The focus of the paper is on the leaky modes of hollow core fibres whose core diameter is large compared to the free space wavelength. It follows that β will be close to k0 and that the transverse wavevector in air regions (including the core) will be small relative to k0. To reflect this the system is parameterised using dimensionless quantities x and D defined by:Eq. (8) can be parameterised in terms of x and D. The propagation constant becomes Eq. (11), allow an exact numerical solution to be found for a structure with any number of layers N. The system is characterised by ∊ and the set of dimensionless radii ri/rc, while D defines the core radius in terms of the wavelength. Equations (12) and (13) are used in Eq. (11) to search for allowed values of x for any given value of n, and the (complex) propagation constant then follows from Eq. (15).
For the fibres considered here, rc/λ0 will be of order 10 to 20, and therefore D will be large, typically of order 50 to 100. As will be shown, x is of order unity, typically between 2 and 6 for the lowest order modes. The fact that D is large, both in absolute terms and in comparison with x, is exploited by retaining only the largest order terms in D in deriving an approximate expression for the loss of the leaky modes.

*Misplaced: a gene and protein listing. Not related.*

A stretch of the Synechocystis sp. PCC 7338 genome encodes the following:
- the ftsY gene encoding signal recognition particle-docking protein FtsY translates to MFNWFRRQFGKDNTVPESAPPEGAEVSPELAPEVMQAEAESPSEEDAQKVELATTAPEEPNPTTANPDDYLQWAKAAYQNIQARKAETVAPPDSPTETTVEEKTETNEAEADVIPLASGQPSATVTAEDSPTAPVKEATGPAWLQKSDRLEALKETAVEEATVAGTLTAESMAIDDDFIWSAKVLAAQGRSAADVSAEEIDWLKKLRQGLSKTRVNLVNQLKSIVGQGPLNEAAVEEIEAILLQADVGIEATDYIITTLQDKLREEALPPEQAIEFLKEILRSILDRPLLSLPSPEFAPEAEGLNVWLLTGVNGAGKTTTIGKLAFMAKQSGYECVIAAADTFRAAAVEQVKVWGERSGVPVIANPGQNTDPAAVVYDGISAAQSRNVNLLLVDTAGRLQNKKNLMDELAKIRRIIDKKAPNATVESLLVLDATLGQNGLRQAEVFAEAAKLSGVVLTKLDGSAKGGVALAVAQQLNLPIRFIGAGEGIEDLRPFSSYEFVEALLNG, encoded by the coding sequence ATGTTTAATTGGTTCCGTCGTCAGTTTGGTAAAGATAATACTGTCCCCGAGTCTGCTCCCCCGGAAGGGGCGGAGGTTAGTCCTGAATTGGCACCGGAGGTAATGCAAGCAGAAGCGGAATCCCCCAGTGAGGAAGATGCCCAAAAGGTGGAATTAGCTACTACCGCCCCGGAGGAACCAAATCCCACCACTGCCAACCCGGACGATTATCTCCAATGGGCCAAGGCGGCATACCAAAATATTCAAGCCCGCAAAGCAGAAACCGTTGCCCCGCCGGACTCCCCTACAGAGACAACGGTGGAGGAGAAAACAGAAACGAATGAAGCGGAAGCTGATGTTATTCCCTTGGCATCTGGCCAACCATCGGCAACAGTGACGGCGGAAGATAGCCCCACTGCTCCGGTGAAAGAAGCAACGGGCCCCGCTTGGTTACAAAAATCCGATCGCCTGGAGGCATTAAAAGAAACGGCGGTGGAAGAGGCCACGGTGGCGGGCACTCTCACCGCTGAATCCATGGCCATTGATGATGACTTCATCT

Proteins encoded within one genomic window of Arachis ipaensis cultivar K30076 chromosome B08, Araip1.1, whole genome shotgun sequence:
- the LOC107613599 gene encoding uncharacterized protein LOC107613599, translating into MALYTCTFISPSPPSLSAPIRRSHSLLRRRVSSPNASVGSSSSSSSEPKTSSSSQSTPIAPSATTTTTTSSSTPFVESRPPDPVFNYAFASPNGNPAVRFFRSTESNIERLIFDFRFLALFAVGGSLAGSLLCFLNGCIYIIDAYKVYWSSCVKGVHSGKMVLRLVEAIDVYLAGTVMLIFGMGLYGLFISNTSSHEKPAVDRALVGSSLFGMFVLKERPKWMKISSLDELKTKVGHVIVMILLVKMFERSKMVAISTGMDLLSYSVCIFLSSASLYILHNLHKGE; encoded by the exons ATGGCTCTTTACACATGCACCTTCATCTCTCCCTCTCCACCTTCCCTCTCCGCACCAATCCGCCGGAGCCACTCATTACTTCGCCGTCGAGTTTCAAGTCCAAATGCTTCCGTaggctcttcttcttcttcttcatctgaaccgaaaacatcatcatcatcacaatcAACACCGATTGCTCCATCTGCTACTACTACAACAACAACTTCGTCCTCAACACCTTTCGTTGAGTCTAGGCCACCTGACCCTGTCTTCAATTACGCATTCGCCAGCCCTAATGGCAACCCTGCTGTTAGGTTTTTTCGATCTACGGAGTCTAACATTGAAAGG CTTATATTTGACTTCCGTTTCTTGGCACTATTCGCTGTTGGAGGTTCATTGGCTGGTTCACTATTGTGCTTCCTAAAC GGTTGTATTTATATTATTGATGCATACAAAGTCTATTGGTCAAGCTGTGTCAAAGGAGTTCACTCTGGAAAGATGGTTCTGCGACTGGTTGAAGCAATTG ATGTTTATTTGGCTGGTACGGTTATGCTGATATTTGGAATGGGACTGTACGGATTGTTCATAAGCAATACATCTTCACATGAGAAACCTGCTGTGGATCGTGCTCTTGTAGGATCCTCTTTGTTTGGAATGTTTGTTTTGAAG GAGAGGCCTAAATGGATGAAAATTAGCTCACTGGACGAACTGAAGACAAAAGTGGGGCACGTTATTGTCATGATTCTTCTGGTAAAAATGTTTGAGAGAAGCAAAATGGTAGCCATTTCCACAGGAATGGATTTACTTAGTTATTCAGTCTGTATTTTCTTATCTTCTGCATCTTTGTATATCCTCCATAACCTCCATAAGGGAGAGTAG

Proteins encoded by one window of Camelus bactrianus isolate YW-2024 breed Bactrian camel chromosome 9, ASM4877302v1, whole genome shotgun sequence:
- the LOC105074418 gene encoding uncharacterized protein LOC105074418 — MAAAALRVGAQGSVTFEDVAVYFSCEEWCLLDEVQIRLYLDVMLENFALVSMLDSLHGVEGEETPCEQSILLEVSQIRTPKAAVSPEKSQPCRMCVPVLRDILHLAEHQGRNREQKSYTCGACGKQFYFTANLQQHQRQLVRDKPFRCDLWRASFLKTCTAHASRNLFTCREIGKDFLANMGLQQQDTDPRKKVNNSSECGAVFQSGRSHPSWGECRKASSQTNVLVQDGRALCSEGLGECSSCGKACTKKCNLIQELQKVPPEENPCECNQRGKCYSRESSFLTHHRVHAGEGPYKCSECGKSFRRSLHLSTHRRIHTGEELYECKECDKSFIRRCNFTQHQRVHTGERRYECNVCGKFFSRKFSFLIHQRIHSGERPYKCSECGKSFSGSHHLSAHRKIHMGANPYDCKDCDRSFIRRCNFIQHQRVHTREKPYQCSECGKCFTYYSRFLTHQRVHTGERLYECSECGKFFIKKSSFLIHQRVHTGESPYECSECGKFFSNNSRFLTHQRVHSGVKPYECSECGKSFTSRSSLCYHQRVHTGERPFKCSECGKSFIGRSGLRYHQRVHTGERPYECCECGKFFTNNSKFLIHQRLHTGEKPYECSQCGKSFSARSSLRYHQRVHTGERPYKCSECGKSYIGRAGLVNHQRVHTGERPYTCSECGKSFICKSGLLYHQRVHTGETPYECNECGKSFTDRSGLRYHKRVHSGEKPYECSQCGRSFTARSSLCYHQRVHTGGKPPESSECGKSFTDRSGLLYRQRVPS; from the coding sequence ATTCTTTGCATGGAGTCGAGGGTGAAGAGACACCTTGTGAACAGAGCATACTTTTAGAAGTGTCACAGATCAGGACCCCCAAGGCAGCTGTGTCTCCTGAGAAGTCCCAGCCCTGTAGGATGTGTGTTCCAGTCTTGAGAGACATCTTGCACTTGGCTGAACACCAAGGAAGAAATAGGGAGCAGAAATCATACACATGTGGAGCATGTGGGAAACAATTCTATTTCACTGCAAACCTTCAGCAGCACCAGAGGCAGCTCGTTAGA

In YYM, the M and M−1 matrices for a boundary at a given radius are combined, and an explicit expression for M−1(k2, R) × M(k1, R) is given. Instead of this, M and M−1 are combined to provide a transfer matrix across a given layer of the structure:Eq. (11) becomes 22–24]. We write (z is a dummy argument) (26a) and (26b), gives and ; the other two forms differ by a term of order n/z. It follows from Eq. (20) that for glass layers the error in approximating the Hankel functions will be small: of order 1/D. However, Eq. (23) indicates that the approximation is less robust for air layers, and can be expected to introduce errors of order n/x.
Equations (26a) and (26b) are substituted into Eqs. (18), (19), (21) and (22), and Eq. (24) is used to derive the transfer matrix for a layer with inner and outer radii of R1 and R2 respectively. For a glass layer the transfer matrix becomes
5.3. N = 0 case
In this section the leaky modes of a hollow glass tube are analysed, where it is assumed that the outer glass region extends to infinity. The results for this structure, labelled N = 0 in Fig. 1, provide the basis for the multi-layered structures considered in the following two subsections. Expressions for the attenuation were first derived by Marcatili & Schmeltzer .
For N = 0, Eq. (25) reduces toEq. (23) and Eq. (20), Eq. (12) the initial vector is written as Eq. (21) evaluated at rc gives Eq. (13); the second and fourth rows of Eq. (19), evaluated at rc, are multiplied into Eq. (36) and setting the result equal to zero yields (37a) and (37b) decouple into separate equations for the TM and TE modes respectively.